Mental health in the workplace

Work-related stress is a phenomenon that is increasing in our society, mainly because the types of work have been changing in the last decades. It affects the physical and psychological well-being of the worker and can deteriorate the organizational climate.

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What do we call work stress?

Currently, due to the relevance of information in production processes, the mental effort requires tasks that traditionally required only muscular strength. In addition, the pace of work has been increasing, since fewer workers have to achieve better results.

But not always the answers to face the demands have a negative character, since many times they are necessary to face difficult situations and for survival. Every person requires moderate levels of stress to respond satisfactorily not only to their own needs or expectations but also to the demands of the environment. And very low levels of stress are related to demotivation, conformism, and disinterest.

Therefore, the distinction between estruses or positive stress (optimal level of activation to perform the necessary activities in our daily life) that exerts a function of protection of the organism and distress or negative stress (level of activation of the excessive or inadequate organism can be made to the demand of the situation) that causes dysfunctions in the person.

Stress is the second cause of sick leave in the European Union, affecting 40 million workers annually and assuming for its member countries a cost of twenty billion Euros a year in healthcare costs, not counting the loss of productivity.

According to the European Foundation for the Improvement of Living and Working Conditions, 28% of European workers suffer from some type of work stress.

It should also be noted the double presence factor, by which women, apart from working outside the home, often perform and are responsible for most of the family and domestic work. This can mean that women are more likely to suffer work stress than men.

We call work stress a set of emotional, cognitive, physiological and behavioral reactions of the worker to certain adverse or harmful aspects of the content, the environment or the organization of work.

What can be done to prevent or reduce work stress?

As the source of work stress can be multiple, also preventive measures to eliminate or reduce work stress can be multiple; and therefore, it will intervene on the worker and on the organization. Intervention on the worker

There are many ways to reduce stress in the work environment and make your employees feel better at work. Recently, I’ve run across a company that helps pleasantly surprise co-workers by sending virtual gifts. The company was founded in 2017 by Nikolay Vakorin and Roman Kneller who were struggling with the decisions of real gifts to their loved ones. You don’t need to know any info of the recipient to send a cup of coffee or a rose via gmoji (gmoji. us) which appears in their messenger as an emoji and then the person can trade it for a physical gift.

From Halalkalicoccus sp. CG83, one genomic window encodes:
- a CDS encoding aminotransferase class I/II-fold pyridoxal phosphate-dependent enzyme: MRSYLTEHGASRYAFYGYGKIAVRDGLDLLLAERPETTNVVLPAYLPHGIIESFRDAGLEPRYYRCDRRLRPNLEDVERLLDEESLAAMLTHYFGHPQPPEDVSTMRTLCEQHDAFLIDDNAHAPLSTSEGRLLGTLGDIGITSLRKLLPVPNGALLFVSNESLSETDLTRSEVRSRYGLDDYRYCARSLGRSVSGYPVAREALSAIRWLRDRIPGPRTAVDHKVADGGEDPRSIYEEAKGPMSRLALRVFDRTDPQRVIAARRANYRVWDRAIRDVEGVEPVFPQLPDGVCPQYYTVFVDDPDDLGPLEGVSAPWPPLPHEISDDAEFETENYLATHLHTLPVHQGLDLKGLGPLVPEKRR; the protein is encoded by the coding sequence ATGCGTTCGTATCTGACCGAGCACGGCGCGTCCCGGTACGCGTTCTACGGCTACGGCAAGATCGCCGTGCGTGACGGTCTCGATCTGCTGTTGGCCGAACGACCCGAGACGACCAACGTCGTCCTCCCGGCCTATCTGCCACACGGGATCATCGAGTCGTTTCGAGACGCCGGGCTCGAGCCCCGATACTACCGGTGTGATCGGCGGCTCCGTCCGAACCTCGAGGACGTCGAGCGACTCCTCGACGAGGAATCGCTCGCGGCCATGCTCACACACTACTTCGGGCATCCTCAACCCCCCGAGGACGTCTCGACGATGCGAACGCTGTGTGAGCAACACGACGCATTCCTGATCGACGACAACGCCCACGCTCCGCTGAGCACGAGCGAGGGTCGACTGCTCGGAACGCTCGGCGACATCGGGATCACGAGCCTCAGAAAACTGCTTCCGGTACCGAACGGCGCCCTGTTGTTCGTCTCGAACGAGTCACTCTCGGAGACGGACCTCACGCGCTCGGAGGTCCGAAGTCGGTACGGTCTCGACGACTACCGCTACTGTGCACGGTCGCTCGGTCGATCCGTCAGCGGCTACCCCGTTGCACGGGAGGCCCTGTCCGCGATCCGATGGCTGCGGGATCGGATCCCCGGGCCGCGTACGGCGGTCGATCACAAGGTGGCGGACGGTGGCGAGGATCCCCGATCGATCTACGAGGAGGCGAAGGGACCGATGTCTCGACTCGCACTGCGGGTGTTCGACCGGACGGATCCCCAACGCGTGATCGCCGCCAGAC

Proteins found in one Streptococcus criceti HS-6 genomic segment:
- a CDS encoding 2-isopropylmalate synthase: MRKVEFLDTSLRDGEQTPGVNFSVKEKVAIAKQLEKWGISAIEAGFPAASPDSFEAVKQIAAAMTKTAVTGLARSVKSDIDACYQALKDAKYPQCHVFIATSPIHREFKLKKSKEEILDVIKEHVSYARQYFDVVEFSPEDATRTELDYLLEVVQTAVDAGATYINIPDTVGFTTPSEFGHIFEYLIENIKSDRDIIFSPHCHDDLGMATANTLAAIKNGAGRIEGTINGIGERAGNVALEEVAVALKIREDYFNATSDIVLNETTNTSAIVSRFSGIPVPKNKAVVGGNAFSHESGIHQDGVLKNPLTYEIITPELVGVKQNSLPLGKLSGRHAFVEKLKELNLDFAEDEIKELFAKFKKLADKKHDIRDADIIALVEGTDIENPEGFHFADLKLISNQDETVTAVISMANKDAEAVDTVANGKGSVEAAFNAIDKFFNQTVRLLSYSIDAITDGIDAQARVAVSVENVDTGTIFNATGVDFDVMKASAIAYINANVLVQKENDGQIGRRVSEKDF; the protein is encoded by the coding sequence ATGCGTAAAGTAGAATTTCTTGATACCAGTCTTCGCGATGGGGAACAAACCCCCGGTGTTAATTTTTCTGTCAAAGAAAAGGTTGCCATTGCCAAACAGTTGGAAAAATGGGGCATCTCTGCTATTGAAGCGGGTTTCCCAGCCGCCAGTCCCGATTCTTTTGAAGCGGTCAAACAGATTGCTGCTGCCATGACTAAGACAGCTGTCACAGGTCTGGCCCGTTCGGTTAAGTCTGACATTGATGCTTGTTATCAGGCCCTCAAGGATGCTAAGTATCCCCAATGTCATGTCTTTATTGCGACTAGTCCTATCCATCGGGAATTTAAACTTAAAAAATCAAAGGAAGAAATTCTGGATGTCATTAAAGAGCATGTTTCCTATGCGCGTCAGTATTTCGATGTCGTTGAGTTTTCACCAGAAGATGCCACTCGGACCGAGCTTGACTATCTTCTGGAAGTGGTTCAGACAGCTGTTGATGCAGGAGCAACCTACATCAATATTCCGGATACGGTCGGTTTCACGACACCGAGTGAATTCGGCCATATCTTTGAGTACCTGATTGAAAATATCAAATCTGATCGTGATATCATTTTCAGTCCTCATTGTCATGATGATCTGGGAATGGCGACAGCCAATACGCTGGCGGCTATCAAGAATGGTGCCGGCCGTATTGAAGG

Intervention on the organization

This intervention should always be done first. To prevent stress, it is necessary to start intervening in the design phase, taking into account all the elements of the workplace, integrating the physical and social environment and its possible repercussions for health.

The prevention of work stress must go through the intervention of the organization.

Interventions can and should be directed towards the structure of the organization, the style of communication, the decision-making processes, the functions and tasks at work, the physical environment and the methods to train workers.

The basis for reducing stress is to improve communication, increase the participation of workers in decisions regarding work, improve environmental conditions; Variety and stimulation in work tasks should also be considered.

An important aspect for the prevention of stress is the increase of social support in organizations, favoring the cohesion of workgroups and training supervisors to adopt an attitude of help with subordinates since social support not only reduces the vulnerability to stress but also its negative effects.

The National Institute of Occupational Safety and Health of the United States establishes the following preventive measures in workplaces:

  • Work schedule: ensure that work schedules avoid conflicts with demands and responsibilities external to work. The schedules of the rotating shifts must be stable and predictable.
  • Participation/control: let workers contribute ideas to decisions and actions that affect their work.
  • Workload: check that the work requirements are compatible with the capabilities and resources of the worker and allow their recovery after particularly demanding physical or mental tasks.
  • Content: design the tasks in a way that gives meaning, encouragement, fullness and the opportunity to make use of the training.
  • Roles: clearly define roles and responsibilities at work.
  • Social environment: create opportunities for social interaction, including moral support and help directly related to work.
  • Future: avoid ambiguity in matters of job stability and encourage career development.

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